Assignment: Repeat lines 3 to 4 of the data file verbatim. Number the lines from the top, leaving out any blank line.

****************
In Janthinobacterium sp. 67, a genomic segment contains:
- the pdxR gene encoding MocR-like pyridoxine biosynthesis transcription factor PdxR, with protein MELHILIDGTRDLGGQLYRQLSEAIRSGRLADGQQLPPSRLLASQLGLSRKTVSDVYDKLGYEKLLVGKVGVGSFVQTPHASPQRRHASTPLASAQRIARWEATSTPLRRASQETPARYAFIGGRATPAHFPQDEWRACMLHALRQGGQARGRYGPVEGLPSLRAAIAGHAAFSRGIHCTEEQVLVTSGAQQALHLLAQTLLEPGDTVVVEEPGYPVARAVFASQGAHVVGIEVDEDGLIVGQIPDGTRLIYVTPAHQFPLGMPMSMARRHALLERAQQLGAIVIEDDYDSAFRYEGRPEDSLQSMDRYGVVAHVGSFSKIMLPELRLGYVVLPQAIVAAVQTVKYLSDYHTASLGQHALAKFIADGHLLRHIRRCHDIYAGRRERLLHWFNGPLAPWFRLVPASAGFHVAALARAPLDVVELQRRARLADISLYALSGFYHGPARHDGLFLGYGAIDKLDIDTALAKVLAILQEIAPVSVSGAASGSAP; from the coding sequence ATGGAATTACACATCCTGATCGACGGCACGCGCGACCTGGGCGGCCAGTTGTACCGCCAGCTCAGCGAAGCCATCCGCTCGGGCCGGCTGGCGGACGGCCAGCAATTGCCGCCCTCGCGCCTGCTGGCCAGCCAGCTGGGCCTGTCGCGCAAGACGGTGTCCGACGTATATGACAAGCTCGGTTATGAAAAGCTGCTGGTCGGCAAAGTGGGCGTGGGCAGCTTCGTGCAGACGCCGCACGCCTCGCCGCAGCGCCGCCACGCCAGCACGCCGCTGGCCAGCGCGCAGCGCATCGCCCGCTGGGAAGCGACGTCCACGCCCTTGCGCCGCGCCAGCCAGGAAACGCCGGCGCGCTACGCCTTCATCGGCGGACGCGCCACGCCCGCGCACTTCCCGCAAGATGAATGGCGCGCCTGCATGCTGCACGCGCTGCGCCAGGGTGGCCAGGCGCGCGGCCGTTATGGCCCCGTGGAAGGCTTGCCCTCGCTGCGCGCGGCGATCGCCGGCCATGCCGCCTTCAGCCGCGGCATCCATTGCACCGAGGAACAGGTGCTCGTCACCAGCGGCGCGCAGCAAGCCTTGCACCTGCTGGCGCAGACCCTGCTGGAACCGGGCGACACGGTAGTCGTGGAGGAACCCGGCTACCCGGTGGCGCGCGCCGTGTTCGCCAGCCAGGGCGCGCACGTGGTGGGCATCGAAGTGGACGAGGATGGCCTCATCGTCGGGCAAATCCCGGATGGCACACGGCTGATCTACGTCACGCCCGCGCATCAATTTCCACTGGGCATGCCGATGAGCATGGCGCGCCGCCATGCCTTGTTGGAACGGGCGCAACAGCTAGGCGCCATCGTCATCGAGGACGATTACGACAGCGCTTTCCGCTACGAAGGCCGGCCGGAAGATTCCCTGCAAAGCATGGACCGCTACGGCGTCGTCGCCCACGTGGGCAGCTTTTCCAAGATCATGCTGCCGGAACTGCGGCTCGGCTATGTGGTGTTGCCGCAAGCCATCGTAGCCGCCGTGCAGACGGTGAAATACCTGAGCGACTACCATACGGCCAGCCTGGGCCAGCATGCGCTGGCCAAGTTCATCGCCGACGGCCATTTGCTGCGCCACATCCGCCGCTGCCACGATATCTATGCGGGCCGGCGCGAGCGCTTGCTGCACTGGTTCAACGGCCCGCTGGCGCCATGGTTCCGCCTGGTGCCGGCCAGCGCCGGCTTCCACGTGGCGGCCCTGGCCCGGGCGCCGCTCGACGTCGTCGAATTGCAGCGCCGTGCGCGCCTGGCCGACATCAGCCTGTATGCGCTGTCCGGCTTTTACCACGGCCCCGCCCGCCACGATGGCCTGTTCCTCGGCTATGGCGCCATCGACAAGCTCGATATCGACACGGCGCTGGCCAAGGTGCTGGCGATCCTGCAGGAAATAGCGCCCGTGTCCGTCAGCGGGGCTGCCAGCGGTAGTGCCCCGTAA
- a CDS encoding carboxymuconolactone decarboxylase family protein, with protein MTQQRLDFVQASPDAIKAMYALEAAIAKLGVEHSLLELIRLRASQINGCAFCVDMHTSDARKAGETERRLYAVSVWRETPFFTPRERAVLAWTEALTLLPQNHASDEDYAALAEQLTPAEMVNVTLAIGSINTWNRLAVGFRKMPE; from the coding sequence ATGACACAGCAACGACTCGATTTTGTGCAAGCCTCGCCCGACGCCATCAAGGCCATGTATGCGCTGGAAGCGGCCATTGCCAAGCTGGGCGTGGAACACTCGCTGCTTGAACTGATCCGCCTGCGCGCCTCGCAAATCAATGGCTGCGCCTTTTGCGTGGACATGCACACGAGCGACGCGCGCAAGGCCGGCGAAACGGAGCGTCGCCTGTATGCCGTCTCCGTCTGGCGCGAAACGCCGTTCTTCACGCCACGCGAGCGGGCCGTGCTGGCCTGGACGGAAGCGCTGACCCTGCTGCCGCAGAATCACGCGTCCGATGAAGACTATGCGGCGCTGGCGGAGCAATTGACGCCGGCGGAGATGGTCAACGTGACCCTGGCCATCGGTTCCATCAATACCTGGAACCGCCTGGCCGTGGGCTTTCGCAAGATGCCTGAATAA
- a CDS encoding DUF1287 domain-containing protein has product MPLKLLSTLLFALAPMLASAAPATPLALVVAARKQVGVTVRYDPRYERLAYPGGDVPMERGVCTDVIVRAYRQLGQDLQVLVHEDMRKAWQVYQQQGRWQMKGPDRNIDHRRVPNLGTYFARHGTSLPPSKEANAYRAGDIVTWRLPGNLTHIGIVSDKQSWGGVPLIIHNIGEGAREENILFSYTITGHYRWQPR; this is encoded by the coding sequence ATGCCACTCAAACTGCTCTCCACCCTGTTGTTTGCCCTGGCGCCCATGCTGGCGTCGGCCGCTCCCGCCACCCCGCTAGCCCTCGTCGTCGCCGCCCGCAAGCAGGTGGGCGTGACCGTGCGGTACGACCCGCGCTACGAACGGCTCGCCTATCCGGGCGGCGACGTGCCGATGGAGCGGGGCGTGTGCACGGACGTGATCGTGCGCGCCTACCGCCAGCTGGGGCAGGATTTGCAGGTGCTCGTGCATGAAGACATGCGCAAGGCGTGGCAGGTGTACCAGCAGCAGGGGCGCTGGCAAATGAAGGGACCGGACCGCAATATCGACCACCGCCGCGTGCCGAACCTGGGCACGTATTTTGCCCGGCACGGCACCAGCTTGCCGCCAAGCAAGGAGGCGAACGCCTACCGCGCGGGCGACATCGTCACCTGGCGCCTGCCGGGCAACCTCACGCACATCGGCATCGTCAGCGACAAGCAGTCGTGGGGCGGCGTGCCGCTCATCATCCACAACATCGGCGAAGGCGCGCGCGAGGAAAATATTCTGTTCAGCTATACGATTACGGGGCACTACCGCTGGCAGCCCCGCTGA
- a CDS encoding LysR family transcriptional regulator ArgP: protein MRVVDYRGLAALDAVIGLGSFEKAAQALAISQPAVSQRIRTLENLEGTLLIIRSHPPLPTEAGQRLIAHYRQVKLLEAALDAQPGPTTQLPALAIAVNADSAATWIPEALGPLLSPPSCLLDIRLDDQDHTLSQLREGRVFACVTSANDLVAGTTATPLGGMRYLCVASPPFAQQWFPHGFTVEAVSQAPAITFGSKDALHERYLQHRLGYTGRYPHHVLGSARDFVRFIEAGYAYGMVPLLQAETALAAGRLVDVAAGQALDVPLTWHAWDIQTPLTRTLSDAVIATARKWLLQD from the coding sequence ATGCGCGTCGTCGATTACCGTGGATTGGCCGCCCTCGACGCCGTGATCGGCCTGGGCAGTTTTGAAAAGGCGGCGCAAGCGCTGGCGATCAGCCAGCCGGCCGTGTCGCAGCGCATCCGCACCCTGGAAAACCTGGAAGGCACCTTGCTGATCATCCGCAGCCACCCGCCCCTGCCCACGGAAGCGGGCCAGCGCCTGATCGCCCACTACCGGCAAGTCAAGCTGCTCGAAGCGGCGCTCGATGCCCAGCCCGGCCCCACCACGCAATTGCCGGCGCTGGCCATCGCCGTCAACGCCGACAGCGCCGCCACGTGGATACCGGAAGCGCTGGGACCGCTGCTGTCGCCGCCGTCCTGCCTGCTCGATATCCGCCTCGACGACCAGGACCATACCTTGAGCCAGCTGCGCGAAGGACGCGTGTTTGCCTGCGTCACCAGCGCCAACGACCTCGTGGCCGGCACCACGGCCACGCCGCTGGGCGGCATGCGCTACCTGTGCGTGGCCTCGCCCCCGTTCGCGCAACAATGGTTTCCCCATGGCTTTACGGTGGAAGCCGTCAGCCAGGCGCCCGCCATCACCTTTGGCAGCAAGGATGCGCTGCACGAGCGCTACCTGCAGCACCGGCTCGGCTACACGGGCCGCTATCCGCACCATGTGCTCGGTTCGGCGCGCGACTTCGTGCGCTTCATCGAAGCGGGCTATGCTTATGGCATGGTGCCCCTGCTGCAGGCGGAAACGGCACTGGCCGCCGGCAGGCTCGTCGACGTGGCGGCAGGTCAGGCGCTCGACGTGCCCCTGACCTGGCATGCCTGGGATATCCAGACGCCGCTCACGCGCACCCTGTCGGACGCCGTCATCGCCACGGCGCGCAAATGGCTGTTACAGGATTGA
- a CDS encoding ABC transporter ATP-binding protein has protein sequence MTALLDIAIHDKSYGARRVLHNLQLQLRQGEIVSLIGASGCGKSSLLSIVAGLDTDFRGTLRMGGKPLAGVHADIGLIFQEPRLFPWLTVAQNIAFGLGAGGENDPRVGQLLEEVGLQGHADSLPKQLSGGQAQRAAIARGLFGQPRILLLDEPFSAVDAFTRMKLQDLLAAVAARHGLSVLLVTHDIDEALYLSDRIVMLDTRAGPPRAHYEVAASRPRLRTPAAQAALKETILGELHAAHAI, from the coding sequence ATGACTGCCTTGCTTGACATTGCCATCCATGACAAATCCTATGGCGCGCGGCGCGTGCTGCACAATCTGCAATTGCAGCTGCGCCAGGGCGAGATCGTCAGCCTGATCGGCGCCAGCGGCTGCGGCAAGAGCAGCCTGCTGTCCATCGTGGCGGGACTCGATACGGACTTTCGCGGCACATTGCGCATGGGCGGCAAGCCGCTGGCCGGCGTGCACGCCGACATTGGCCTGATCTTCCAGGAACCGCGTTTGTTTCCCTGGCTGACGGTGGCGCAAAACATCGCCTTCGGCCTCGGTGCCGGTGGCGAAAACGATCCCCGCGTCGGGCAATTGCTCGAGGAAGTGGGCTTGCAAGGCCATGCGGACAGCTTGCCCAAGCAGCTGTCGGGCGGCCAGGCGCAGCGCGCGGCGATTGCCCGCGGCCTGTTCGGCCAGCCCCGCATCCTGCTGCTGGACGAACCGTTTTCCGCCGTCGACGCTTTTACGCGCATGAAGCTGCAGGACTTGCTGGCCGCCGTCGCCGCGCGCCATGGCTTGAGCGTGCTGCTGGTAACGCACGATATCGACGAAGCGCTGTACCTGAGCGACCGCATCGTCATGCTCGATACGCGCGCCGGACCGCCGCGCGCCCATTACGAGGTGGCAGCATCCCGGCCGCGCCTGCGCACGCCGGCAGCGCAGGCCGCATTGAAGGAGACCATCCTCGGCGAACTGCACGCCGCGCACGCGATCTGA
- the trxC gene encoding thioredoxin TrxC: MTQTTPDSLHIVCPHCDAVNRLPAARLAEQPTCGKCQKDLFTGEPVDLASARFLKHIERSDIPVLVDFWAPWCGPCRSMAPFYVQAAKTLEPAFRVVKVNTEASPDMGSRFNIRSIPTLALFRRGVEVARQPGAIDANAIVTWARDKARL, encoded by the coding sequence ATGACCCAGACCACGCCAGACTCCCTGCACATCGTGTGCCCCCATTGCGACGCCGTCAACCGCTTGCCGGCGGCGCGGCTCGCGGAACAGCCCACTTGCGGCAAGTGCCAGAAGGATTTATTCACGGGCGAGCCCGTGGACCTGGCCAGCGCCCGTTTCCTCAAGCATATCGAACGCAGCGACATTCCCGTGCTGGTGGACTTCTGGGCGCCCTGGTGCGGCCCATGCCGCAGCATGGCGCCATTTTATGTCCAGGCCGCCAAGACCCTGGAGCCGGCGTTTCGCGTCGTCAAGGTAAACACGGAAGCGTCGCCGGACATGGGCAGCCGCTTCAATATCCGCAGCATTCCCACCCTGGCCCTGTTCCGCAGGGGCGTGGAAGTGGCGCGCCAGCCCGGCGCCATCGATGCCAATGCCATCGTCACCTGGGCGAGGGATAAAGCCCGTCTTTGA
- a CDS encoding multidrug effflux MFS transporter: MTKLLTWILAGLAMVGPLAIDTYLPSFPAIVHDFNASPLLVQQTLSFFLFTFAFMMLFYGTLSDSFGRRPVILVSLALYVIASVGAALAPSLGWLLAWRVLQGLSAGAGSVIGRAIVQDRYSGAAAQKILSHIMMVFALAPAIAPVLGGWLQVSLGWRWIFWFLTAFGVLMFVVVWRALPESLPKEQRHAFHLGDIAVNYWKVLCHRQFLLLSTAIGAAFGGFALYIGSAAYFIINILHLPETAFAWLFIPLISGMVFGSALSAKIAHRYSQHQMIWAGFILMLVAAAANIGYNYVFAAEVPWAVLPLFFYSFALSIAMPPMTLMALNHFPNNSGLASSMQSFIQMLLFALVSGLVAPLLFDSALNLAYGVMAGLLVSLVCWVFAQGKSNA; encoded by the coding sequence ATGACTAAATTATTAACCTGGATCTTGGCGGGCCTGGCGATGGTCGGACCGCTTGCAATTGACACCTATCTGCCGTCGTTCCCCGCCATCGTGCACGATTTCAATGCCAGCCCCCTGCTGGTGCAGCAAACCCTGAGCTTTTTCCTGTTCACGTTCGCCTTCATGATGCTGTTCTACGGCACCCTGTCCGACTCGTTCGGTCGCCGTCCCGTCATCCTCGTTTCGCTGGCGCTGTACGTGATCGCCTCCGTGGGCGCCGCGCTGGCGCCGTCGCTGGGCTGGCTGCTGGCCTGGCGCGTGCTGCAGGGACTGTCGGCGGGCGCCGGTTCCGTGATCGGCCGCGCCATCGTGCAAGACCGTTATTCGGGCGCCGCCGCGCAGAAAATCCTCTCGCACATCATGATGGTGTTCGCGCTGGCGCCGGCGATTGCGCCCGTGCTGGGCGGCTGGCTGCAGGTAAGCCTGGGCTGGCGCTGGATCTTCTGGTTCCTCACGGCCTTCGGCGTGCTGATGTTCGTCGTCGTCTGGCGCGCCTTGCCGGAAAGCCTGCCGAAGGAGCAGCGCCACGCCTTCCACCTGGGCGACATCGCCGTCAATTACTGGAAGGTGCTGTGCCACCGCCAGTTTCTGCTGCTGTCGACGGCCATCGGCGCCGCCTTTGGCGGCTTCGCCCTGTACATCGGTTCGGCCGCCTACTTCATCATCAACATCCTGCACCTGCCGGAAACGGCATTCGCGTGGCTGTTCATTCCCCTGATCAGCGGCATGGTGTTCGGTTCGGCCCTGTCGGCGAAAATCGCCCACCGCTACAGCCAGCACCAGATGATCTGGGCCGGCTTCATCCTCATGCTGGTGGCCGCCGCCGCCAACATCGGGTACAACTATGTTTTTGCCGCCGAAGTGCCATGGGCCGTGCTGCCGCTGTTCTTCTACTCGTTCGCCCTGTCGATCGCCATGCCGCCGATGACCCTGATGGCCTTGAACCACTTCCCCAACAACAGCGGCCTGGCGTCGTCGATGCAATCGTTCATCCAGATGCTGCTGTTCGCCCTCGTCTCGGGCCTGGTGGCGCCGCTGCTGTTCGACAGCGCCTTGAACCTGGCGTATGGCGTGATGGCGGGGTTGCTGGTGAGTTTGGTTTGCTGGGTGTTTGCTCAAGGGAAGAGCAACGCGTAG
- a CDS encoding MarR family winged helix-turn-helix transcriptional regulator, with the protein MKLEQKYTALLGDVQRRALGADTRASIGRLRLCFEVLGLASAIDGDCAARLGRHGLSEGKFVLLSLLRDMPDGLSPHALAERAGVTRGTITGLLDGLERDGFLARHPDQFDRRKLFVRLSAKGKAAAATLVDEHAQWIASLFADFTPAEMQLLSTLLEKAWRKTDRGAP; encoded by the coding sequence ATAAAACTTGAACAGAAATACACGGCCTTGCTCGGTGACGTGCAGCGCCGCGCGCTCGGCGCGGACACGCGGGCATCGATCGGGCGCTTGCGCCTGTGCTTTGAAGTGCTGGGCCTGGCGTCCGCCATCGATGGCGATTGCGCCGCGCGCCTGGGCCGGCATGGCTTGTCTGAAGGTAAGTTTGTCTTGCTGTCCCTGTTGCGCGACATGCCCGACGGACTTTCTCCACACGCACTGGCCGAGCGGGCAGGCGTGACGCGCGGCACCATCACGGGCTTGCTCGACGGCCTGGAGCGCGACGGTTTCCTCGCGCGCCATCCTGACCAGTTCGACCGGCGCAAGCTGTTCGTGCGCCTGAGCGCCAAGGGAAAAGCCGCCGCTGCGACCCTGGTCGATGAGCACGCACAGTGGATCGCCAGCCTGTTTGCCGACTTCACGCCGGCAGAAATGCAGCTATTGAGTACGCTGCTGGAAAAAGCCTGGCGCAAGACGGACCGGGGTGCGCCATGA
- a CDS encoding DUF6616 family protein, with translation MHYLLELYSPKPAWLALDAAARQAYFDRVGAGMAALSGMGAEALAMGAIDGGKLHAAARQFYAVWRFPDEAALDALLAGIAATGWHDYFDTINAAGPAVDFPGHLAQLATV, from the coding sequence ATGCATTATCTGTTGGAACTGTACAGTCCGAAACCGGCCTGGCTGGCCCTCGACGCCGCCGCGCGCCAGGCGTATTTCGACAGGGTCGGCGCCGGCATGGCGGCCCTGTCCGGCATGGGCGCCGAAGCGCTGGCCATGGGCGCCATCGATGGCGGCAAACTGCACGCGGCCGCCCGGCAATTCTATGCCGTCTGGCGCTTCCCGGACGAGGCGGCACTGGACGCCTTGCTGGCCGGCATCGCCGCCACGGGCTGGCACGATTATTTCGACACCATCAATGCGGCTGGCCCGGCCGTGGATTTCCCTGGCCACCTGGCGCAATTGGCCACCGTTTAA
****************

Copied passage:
- a CDS encoding carboxymuconolactone decarboxylase family protein, with protein MTQQRLDFVQASPDAIKAMYALEAAIAKLGVEHSLLELIRLRASQINGCAFCVDMHTSDARKAGETERRLYAVSVWRETPFFTPRERAVLAWTEALTLLPQNHASDEDYAALAEQLTPAEMVNVTLAIGSINTWNRLAVGFRKMPE; from the coding sequence ATGACACAGCAACGACTCGATTTTGTGCAAGCCTCGCCCGACGCCATCAAGGCCATGTATGCGCTGGAAGCGGCCATTGCCAAGCTGGGCGTGGAACACTCGCTGCTTGAACTGATCCGCCTGCGCGCCTCGCAAATCAATGGCTGCGCCTTTTGCGTGGACATGCACACGAGCGACGCGCGCAAGGCCGGCGAAACGGAGCGTCGCCTGTATGCCGTCTCCGTCTGGCGCGAAACGCCGTTCTTCACGCCACGCGAGCGGGCCGTGCTGGCCTGGACGGAAGCGCTGACCCTGCTGCCGCAGAATCACGCGTCCGATGAAGACTATGCGGCGCTGGCGGAGCAATTGACGCCGGCGGAGATGGTCAACGTGACCCTGGCCATCGGTTCCATCAATACCTGGAACCGCCTGGCCGTGGGCTTTCGCAAGATGCCTGAATAA
- a CDS encoding DUF1287 domain-containing protein has product MPLKLLSTLLFALAPMLASAAPATPLALVVAARKQVGVTVRYDPRYERLAYPGGDVPMERGVCTDVIVRAYRQLGQDLQVLVHEDMRKAWQVYQQQGRWQMKGPDRNIDHRRVPNLGTYFARHGTSLPPSKEANAYRAGDIVTWRLPGNLTHIGIVSDKQSWGGVPLIIHNIGEGAREENILFSYTITGHYRWQPR; this is encoded by the coding sequence ATGCCACTCAAACTGCTCTCCACCCTGTTGTTTGCCCTGGCGCCCATGCTGGCGTCGGCCGCTCCCGCCACCCCGCTAGCCCTCGTCGTCGCCGCCCGCAAGCAGGTGGGCGTGACCGTGCGGTACGACCCGCGCTACGAACGGCTCGCCTATCCGGGCGGCGACGTGCCGATGGAGCGGGGCGTGTGCACGGACGTGATCGTGCGCGCCTACCGCCAGCTGGGGCAGGATTTGCAGGTGCTCGTGCATGAAGACATGCGCAAGGCGTGGCAGGTGTACCAGCAGCAGGGGCGCTGGCAAATGAAGGGACCGGACCGCAATATCGACCACCGCCGCGTGCCGAACCTGGGCACGTATTTTGCCCGGCACGGCACCAGCTTGCCGCCAAGCAAGGAGGCGAACGCCTACCGCGCGGGCGACATCGTCACCTGGCGCCTGCCGGGCAACCTCACGCACATCGGCATCGTCAGCGACAAGCAGTCGTGGGGCGGCGTGCCGCTCATCATCCACAACATCGGCGAAGGCGCGCGCGAGGAAAATATTCTGTTCAGCTATACGATTACGGGGCACTACCGCTGGCAGCCCCGCTGA